A significant point and could possibly be an eye opener to many. However, looking at the practical side of this issue, it is only natural that success is measured by the profits or revenue in some cases. Even as individuals we measure our success by the amount of money we earn and the materialistic things we possess as compared to others. Think of it this way. Its the easiest and most convenient way to measure. Acceptable, understood well and achievable. Why would I not use that as the basis. The real step towards changing this aspect is 1. awareness, 2. a quantifiable approach to parameters other than profit 3. An overall buy in by the management to push this as a performance indicator and 4. How to account for it and gain stakeholder (shareholders, customers, employees, suppliers or partners, local communities and the environment.) confidence.
I agree, and while it’s difficult and slow to turn a moving ship or a fast train, from away from its course, I think there is a growing understanding that the style of thinking that supports short term profits (apparently) precludes a sustainable and equitable lifestyle for most of us in the long term.
Glad to see you take a little time out to address an increasingly important social issue.
This is great to read… The challenge is how do we help people to see purpose beyond profit, Another way this gets expressed is doing whatever the customer wants… this leads to just as many problems… how do you help people see the value of values beyond their own world view… particularly when those at the top think they have to know and become entrenched…
The article ceratinly raises a very pertinent question each executive, irrespective of the field of his /her endeavors, MUST repeatedly ask to the self.
As it is too much of obsession with material pleasures sets in a process of rapid decline in the ability of these gains to satisfy the needs. More and more of such tangible rewards yield increasingly less satisfaction.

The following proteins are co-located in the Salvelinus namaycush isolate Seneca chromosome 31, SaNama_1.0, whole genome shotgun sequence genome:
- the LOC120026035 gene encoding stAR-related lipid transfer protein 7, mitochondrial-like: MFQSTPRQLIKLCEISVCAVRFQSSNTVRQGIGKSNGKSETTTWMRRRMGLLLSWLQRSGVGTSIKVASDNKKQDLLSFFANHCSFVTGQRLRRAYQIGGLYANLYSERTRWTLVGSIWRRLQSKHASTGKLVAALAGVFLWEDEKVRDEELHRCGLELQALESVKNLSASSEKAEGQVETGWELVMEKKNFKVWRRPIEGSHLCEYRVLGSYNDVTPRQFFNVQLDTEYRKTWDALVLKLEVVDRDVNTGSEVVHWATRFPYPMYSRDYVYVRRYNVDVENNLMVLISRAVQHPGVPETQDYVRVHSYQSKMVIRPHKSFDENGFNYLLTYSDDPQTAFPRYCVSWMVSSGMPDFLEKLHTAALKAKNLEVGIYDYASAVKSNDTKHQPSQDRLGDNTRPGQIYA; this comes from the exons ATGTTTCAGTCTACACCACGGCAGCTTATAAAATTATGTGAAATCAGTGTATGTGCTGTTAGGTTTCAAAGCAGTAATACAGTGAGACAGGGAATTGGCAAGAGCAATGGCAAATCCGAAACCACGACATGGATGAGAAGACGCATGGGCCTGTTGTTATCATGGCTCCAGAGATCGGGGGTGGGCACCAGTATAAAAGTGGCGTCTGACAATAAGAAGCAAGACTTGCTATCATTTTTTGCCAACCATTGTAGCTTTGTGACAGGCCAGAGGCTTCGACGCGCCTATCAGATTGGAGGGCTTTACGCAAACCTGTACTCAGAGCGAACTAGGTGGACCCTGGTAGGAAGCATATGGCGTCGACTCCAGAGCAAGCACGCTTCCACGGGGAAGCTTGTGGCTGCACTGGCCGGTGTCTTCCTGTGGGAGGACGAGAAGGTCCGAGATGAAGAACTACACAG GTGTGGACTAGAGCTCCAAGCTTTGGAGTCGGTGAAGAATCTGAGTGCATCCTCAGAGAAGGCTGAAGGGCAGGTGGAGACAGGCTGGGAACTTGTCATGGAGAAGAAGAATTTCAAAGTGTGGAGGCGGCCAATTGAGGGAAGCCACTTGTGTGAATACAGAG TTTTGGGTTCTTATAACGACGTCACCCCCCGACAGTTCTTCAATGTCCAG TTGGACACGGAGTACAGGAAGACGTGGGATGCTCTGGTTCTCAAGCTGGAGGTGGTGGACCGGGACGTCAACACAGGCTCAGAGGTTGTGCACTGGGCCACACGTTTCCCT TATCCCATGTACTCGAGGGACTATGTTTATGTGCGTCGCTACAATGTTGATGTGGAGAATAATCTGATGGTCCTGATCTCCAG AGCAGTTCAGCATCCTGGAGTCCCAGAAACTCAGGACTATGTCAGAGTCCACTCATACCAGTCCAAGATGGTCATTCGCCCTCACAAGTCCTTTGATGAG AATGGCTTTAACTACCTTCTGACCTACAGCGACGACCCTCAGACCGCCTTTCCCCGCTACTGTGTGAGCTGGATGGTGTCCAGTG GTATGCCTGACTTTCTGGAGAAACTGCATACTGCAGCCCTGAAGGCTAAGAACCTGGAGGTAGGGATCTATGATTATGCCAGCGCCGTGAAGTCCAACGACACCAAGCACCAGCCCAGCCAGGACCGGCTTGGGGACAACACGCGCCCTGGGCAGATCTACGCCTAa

This decline in the satisfaction mostly likely unleashes a highly undesirable lust for the ends, at the cost of the means.
However, there are executives who go all the way to meet their own convictions.The case of Mrs. Indira Nooyi, CEO of Pepsico, gamefully battling redefining the recipes pf Pepsico’s prodcuts so as to be healthier,too merits attention, even at cost of loss of short-term populaity on bourses.
More than 20 years ago I watched a BBC documentary about the mis treatment of chickens. I was so shocked I stopped eating chicken. The other piece of information I found disturbing was that a “normal” chicken takes about 78 days to reach adolescence. Factory chickens are “encouraged” to grow and this is almost halved.
I personally see no harm in making profit and I find the notion of “not for profit” difficult because when a business wants to attract the best people and have influence that business needs to be viable.
It’s a bit if a dilema. I fully agree that it is not all about profit and certainly not at the expense of conditions for animals and people.
This article drew such an interesting response, both offline and online. Someone even unsubscribed from my newsletter, saying it was “more than I could take”!!
Hard questions like these need debate: if profit isn’t the ultimate indicator of success, then what is? We all know and see and feel the soul-destroying damage that a singular and obsessive focus on the bottom line has had and is having in our world.
I’ll write about alternatives in the near future. But please go right ahead and share your own ideas too!
Thanks for reading, thanks for taking time out to respond.
You are probably already familiar with this, but your article made me think about the “Gross Happiness Index” championed by the Royal Government of Bhutan
Oxfam has a similar effort: http://www.guardian.co.uk/society/2012/apr/24/oxfam-humankind-index-measure-wellbeing?newsfeed=true
Thank you for sharing your concern. I am in agreement with your views and the referring to employees as “assets” lends credence to the saying “what he think is what he says and what he says is what he does”. Thank you for the reminder to be humane and to value our fellowmen and that we are stewards of our living environment
Greetings. This is a subject that simply wouldn’t go away as it draws attention to our deepest moral feelings that remind us of our humanity. It begs the question; “after a huge profit, what next?”
It is presently convenient to express performance using profit levels but beyond this there is much more that stakeholders are looking for. For these a large number of relevant non-financial KPIs have been developed by practitioners which naturally includes our very own Stacey.
It is no longer tenable to use profit alone as the ultimate measure of business success. It is only a component in the holistic appreciation of what business success really is.
Your argument about rewarding only profit or growth is similar to what Jason Hickel says in “Less is More”